Cetrimonium bromide

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Cetrimonium bromide
Cetyltrimethyl ammonium bromide.svg
Identifiers
CAS number 57-09-0 YesY
PubChem 5974
ChemSpider 5754 YesY
UNII L64N7M9BWR YesY
KEGG D03454 YesY
ChEBI CHEBI:3567 YesY
ChEMBL CHEMBL113150 N
ATC code D08AJ02, R02AA17
Jmol-3D images Image 1
Properties
Molecular formula C19H42BrN
Molar mass 364.45 g/mol
Appearance white powder
Melting point 237–243 °C (decomposes)
Except where noted otherwise, data are given for materials in their standard state (at 25 °C (77 °F), 100 kPa)
 N (verify) (what is: YesY/N?)
Infobox references

Cetrimonium bromide ((C16H33)N(CH3)3Br, cetyltrimethylammonium bromide, hexadecyltrimethylammonium bromide, CTAB) is one of the components of the topical antiseptic cetrimide.[1] The cetrimonium (or hexadecyltrimethylammonium) cation is an effective antiseptic agent against bacteria and fungi.

It is a cationic surfactant. Its uses include providing a buffer solution for the extraction of DNA. It has been widely used in synthesis of gold nanoparticles (e.g., spheres, rods, bipyramids) and mesoporous silica nanoparticles (e.g., MCM-41). It is also widely used in hair conditioning products.

As any surfactant, it forms micelles in aqueous solutions. At 303 K (30 °C) it forms micelles with aggregation number 75-120 (depending on method of determination, usually average ~95) and degree of ionization α (fractional charge) 0.2–0.1 (from low to high concentration).

The standard constant of Br- counterion binding to the micelle at 303 K (30 °C) is K° ≈ 400. This value is calculated from Br- and CTA+ ion selective electrode measurements and conductometry data by using literature data for micelle size (r = ~3 nm), extrapolated to the critical micelle concentration of 1 mM. However, it varies with total surfactant concentration so it is extrapolated to the point at which the concentration of micelles is zero)

The closely related compounds cetrimonium chloride and cetrimonium stearate are also used as topic antiseptics, and may be found in many household products such as shampoos and cosmetics, while cetrimonium bromide, due to its high cost, is only found in select cosmetics.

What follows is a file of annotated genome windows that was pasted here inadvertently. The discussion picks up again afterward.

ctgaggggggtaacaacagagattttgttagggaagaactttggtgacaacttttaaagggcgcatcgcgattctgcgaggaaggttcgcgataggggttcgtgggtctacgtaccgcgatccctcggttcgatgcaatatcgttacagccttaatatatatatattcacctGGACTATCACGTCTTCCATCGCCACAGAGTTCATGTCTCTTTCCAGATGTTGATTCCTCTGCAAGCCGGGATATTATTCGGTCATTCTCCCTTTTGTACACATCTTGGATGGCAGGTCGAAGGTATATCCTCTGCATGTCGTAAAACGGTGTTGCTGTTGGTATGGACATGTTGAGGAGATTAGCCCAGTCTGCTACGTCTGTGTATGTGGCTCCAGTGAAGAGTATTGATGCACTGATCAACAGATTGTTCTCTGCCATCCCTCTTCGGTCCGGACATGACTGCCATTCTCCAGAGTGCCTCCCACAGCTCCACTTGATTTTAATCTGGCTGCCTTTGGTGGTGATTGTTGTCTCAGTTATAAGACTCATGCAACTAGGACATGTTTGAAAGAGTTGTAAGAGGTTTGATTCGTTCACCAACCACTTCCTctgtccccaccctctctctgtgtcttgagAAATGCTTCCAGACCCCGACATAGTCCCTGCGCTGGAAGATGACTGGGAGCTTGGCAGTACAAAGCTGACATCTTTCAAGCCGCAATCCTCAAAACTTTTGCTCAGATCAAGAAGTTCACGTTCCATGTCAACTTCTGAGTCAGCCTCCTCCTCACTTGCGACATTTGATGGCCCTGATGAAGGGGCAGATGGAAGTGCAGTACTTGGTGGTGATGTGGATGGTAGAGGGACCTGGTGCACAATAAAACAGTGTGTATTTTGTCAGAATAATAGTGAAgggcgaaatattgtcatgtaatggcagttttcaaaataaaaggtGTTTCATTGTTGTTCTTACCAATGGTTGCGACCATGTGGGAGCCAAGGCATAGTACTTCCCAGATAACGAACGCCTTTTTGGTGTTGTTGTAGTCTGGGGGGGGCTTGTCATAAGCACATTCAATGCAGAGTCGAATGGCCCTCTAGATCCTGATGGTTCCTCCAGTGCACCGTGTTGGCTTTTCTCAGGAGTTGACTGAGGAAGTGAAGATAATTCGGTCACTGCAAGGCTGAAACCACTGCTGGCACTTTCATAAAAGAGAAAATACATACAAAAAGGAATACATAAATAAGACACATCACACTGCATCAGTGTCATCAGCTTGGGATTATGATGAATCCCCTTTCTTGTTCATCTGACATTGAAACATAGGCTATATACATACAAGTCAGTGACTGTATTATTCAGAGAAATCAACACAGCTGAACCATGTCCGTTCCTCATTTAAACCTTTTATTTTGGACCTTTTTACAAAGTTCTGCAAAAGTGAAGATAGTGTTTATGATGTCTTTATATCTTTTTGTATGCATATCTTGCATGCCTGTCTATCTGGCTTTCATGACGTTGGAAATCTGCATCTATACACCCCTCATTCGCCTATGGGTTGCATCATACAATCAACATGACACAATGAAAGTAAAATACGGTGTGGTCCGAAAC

Use of CTAB in protein electrophoresis[edit]

Because of the broad distribution of negative charges in glycoproteins, these form broad, fuzzy bands in SDS-PAGE (Laemmli-electrophoresis).[2] This can be avoided by using positively charged detergents like CTAB [3][4] instead of the negatively charged SDS. Proteins can be blotted from CTAB-gels in analogy to western blots ("eastern blot"), and CTAB-PAGE can be used as second dimension after IEF. Myelin-associated high hydrophobic protein can be analyzed using CTAB 2-DE.

See also[edit]

References[edit]

  1. ^ Ito., Emma (November 2009). "Editorial". Potential Use of Cetrimonium Bromide as an Apoptosis-Promoting Anticancer Agent for Head and Neck Cancer 76 (5): 969–983. Retrieved November 2009. 
  2. ^ Laemmli, UK (1970). "Cleavage of structural proteins during the assembly of the head of bacteriophage T4". Nature 227 (5259): 680–5. doi:10.1038/227680a0. PMID 5432063. 
  3. ^ Buxbaum, Engelbert (2003). "Cationic electrophoresis and electrotransfer of membrane glycoproteins". Analytical Biochemistry 314 (1): 70–6. doi:10.1016/S0003-2697(02)00639-5. PMID 12633604. 
  4. ^ E. Buxbaum: Cationic electrophoresis and eastern blotting. In: B.T. Kurien & R.H. Scofield (ed): Protein blotting and detection – Methods and protocols, (Meth. Mol. Biol. 536), Dordrecht (Humana) 2009, ISBN 978-1-934115-73-2, pp. 115–28

Further reading[edit]